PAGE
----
John Deere L130 loses charge while mowing, tested voltage while running (seems OK)
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Thread: John Deere L130 loses charge while mowing, tested voltage while running (seems OK)

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    John Deere L130 loses charge while mowing, tested voltage while running (seems OK)

    If anyone can help me it would be greatly appreciated...

    As the title says I own a John Deere L130 tractor (bought used), I have had many problems out of this tractor, the latest being the battery loses charge while mowing.

    What I have tried:

    Fully charged the battery and tested 12V with multimeter.
    Started the mower and got ~14.14V (thinking this rules out the voltage regulator being bad)
    Switch on the PTO and got ~14.37V (thinking this rules out any PTO switch or wiring problems)

    I feel like as I'm mowing the mower gets slower as I go and doesn't seem to have the power it once had, but that could be me looking for a problem trying to explain my initial problem of the battery drain while mowing. Does anybody have any ideas of anything additional to try? This is the first mower I purchased myself and have already had to do a lot of upkeep on it and I'm not in position to go buy anything else.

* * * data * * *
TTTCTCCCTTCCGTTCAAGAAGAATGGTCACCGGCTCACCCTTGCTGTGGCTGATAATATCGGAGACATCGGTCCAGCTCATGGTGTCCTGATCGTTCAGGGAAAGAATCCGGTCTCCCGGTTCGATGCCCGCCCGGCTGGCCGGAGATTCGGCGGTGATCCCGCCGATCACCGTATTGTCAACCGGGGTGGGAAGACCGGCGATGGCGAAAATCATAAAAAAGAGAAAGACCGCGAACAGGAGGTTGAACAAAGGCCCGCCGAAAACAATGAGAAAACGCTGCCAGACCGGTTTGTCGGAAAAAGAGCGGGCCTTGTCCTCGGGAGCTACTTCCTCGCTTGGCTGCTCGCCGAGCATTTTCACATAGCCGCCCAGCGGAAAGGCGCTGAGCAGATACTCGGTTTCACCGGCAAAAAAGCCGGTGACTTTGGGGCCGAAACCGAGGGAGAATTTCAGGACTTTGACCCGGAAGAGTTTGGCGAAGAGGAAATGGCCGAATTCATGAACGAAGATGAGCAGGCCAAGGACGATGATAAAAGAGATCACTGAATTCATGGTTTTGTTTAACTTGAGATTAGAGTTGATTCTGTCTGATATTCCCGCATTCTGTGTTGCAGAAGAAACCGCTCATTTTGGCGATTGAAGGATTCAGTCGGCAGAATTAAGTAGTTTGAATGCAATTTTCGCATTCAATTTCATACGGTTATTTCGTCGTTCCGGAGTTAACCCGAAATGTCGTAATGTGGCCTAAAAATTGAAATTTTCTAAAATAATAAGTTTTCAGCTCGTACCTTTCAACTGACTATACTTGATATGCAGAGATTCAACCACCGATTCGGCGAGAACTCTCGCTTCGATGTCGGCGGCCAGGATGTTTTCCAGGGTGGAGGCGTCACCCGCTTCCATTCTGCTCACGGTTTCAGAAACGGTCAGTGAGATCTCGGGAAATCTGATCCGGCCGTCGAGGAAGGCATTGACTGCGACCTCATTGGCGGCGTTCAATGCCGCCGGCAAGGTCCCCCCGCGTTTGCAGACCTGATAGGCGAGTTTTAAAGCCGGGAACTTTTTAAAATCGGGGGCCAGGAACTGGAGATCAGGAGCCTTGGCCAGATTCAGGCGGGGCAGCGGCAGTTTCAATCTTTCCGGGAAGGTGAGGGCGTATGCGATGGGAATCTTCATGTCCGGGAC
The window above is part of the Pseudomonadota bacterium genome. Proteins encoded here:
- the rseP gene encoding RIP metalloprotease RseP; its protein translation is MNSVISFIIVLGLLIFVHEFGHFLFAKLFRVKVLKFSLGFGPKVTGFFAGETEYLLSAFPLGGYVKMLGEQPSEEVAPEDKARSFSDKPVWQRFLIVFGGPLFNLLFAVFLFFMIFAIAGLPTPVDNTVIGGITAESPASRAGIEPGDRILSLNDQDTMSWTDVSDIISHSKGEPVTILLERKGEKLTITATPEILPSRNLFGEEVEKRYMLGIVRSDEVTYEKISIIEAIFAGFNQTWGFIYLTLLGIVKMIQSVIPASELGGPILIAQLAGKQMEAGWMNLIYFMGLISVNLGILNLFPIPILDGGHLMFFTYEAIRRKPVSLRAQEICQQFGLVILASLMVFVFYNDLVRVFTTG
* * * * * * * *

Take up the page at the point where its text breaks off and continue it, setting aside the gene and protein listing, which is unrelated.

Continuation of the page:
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    When you say you are losing battery charge, are you saying the battery is going dead? As in slow cranking or not cranking at all? I thought the alt was just for charging the battery and when the mower is running, spark is being produced by the magneto incorporated into the flywheel. So I would think the battery should not affect power. Unless I'm way off base here. So if the engine sounds like it's running fine, maybe the problem is with the transmission if it is a hydrostatic.
    Last edited by jimmylh; 08-05-2018 at 03:45 PM.
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    Quote Originally Posted by jdhipps View Post
    If anyone can help me it would be greatly appreciated...

    As the title says I own a John Deere L130 tractor (bought used), I have had many problems out of this tractor, the latest being the battery loses charge while mowing.

    What I have tried:

    Fully charged the battery and tested 12V with multimeter.